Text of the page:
Hosting a WF 4.0 workflow service in “Dublin”

I did a post a couple of months back where I showed you how to take a WCF service and host it on the Azure service platform. I thought that was pretty cool, but wanted to take it to the next level. So, why not call that from a .NET 4.0 workflow, and host that workflow in “Dublin” (the set of WCF/WF hosting capabilities being added to the Windows Server application server)?

I heard it was Ron Jacobs that said that with .NET 3.0, WF and WCF “had just met”, in .NET 3.5 they “were dating”, and in .NET 4.0, “they’re married”. It’s a great way to think of it. The integration between WF and WCF now is really tight, and makes it really easy to create, host and expose a WF service using WCF.

I did this using the Community Technology Preview of the .NET 4.0 framework, using the virtual machine that was made available to PDC2008 attendees. Note that as with almost any CTP, it’s a pretty sure thing that there will be changes to the framework between that point in time and the ultimate release, so some of these screenshots, shapes and even steps may become obsolete. As always when working with pre-release software: expect change! I’m not going to say it was quick, but this post could save anyone trying to do the same a lot of time.

First step was to create a new project using the Windows Application Server template in Visual Studio 2010 PDC CTP (this will not be required in the release, it will just be workflow project).

I added a ServiceOperation step, which is how I will expose the service to the outside world. The collapse sequence inside the “after receiving message” is where we will consume the service.






With the PDC08 CTP VM, you need to define the operation contracts for both consumed and exposed service.


This first operation contract is the contract we will expose to the outside world. As you can see, we accept two string parameters on the way in, and return a string value.



The inside the collapsed sequence here’s where we call the service:



OK, so far this is pretty cool, but what could make it cooler? Take a look at the URI… That’s a WCF service that I wrote that’s hosted in the cloud, on the Azure Services Platform.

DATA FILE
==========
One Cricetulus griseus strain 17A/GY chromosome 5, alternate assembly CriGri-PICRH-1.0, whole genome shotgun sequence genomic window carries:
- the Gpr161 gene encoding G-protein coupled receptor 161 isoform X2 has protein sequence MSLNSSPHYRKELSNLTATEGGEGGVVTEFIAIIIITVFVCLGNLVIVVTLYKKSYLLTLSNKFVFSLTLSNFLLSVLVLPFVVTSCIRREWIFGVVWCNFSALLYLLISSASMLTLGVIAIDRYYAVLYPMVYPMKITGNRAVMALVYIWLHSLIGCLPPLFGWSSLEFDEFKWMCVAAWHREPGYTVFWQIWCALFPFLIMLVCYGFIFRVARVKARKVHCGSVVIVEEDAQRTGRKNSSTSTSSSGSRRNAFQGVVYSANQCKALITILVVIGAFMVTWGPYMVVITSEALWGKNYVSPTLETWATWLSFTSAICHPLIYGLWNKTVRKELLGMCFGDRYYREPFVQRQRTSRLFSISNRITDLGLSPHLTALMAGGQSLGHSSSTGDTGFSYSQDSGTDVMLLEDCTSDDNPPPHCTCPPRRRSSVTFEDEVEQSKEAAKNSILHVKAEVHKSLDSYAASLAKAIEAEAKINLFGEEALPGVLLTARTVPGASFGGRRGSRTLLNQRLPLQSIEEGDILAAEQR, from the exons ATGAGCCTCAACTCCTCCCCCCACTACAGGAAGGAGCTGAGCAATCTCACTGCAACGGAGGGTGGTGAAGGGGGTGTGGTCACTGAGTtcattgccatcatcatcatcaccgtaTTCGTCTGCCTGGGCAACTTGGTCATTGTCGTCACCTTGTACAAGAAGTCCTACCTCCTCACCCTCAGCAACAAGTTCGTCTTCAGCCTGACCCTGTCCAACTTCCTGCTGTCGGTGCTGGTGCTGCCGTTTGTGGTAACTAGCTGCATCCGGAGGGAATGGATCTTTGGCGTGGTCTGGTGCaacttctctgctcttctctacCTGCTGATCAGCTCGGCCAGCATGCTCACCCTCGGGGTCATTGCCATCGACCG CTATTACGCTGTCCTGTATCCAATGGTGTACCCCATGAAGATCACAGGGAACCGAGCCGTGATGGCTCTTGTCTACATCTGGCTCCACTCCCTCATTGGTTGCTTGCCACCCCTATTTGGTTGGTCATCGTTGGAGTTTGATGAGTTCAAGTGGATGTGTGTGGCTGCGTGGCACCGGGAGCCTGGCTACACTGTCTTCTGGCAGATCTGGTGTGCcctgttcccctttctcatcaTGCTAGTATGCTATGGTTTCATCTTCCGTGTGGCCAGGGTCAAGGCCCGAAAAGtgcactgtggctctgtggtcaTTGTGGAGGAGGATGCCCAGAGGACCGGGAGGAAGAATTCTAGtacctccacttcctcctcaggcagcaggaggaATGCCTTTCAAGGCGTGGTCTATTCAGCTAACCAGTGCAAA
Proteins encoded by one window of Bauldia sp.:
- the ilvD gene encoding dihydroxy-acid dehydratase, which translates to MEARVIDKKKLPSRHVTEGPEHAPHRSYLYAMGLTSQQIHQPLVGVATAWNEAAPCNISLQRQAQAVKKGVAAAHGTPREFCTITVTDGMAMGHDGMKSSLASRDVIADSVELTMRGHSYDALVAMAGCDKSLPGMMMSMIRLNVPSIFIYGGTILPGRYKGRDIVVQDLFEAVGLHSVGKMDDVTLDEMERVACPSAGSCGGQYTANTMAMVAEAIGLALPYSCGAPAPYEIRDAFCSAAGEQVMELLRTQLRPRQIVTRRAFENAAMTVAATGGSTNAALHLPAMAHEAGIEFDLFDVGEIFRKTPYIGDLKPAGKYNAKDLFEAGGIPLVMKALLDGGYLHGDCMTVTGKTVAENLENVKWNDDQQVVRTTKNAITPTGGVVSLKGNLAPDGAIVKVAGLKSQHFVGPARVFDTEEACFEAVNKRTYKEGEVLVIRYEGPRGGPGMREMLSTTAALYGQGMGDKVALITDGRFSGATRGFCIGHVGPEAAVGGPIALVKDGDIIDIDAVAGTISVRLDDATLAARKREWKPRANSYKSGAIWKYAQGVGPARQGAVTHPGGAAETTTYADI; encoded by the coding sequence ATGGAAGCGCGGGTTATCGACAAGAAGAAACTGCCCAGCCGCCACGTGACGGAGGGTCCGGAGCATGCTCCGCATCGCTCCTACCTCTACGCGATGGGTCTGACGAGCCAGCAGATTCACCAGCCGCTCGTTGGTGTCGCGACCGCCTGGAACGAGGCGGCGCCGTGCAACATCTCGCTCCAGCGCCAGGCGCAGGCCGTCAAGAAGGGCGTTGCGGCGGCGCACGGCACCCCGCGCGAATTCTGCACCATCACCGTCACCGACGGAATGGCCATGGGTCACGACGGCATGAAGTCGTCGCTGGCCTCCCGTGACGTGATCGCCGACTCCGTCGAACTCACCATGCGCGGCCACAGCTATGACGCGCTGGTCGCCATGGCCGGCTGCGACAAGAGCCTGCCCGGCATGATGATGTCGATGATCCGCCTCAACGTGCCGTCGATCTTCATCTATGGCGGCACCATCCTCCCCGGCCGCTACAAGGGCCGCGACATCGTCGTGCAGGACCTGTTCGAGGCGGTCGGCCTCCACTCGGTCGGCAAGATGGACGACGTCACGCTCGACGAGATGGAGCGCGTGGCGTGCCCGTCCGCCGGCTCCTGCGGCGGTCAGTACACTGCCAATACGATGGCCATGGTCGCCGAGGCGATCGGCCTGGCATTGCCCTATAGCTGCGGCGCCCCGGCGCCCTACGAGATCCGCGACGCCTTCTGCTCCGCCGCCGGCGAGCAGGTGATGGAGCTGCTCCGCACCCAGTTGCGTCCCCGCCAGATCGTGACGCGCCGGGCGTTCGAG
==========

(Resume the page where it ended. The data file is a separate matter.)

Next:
And next is the operation contract definition of the service we are calling (the client operation). Hard lesson learned: you need to be REALLY careful with names you enter in the consumed service operation contract, or you’ll end up with a mismatch with the service WSDL, and invoking it will fail. This can be challenging to troubleshoot. This is after all a CTP, so, there are bound to be some areas that are opportunities for improvement.


For completeness and to close the loop in this post, I invoke my workflow service using the WCF test client application:



I thought it would be nice to echo out information to the debugger as the service was executing, so I created a custom workflow element to do that, which is the “DebugWriteActivity” you see above. I wanted to pass in a string from the host workflow, the technique is shown below.



So there you have it. With virtually no code I created a workflow service (hosted in “Dublin”), which was exposed as a WCF service, and in turn consumed a WCF service that was hosted in Azure.

I’d like to thank Cliff Simpkins (Microsoft) and Zoiner Tejada (Hershey Technologies) for their assistance as I went down this path. I’d also like to thank the people staying on my floor at the Hyatt for not calling security when I first saw this work calling an Azure-based service, my reaction was somewhat errr…. “non-subdued” ;)

PrintView Printer Friendly Version

EmailEmail Article to Friend

Reader Comments

There are no comments for this journal entry. To create a new comment, use the form below.

PostPost a New Comment

Enter your information below to add a new comment.

My response is on my own website »
Author Email (optional):
Author URL (optional):
Some HTML allowed: <a href="" title=""> <abbr title=""> <acronym title=""> <b> <blockquote cite=""> <code> <em> <i> <strike> <strong>